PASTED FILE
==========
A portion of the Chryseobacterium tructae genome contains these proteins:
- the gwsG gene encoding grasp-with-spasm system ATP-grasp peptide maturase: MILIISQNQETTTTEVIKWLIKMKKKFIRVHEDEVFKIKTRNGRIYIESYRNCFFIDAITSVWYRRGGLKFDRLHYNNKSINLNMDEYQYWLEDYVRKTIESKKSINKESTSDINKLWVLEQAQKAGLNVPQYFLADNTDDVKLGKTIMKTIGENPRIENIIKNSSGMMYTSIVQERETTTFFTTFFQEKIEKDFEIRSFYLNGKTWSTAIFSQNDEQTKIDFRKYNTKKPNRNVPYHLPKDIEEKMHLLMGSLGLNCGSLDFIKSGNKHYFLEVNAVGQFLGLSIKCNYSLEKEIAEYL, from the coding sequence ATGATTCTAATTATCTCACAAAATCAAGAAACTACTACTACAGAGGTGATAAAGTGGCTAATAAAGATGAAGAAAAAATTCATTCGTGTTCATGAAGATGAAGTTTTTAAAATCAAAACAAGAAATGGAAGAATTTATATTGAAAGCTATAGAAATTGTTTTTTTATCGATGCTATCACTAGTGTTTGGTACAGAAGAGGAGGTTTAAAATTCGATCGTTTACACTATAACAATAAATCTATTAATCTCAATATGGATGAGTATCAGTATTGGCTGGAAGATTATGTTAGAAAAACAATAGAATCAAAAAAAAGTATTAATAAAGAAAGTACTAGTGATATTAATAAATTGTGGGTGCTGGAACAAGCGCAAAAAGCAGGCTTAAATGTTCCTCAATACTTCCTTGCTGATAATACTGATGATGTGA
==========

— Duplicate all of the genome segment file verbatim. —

A portion of the Chryseobacterium tructae genome contains these proteins:
- the gwsG gene encoding grasp-with-spasm system ATP-grasp peptide maturase: MILIISQNQETTTTEVIKWLIKMKKKFIRVHEDEVFKIKTRNGRIYIESYRNCFFIDAITSVWYRRGGLKFDRLHYNNKSINLNMDEYQYWLEDYVRKTIESKKSINKESTSDINKLWVLEQAQKAGLNVPQYFLADNTDDVKLGKTIMKTIGENPRIENIIKNSSGMMYTSIVQERETTTFFTTFFQEKIEKDFEIRSFYLNGKTWSTAIFSQNDEQTKIDFRKYNTKKPNRNVPYHLPKDIEEKMHLLMGSLGLNCGSLDFIKSGNKHYFLEVNAVGQFLGLSIKCNYSLEKEIAEYL, from the coding sequence ATGATTCTAATTATCTCACAAAATCAAGAAACTACTACTACAGAGGTGATAAAGTGGCTAATAAAGATGAAGAAAAAATTCATTCGTGTTCATGAAGATGAAGTTTTTAAAATCAAAACAAGAAATGGAAGAATTTATATTGAAAGCTATAGAAATTGTTTTTTTATCGATGCTATCACTAGTGTTTGGTACAGAAGAGGAGGTTTAAAATTCGATCGTTTACACTATAACAATAAATCTATTAATCTCAATATGGATGAGTATCAGTATTGGCTGGAAGATTATGTTAGAAAAACAATAGAATCAAAAAAAAGTATTAATAAAGAAAGTACTAGTGATATTAATAAATTGTGGGTGCTGGAACAAGCGCAAAAAGCAGGCTTAAATGTTCCTCAATACTTCCTTGCTGATAATACTGATGATGTGA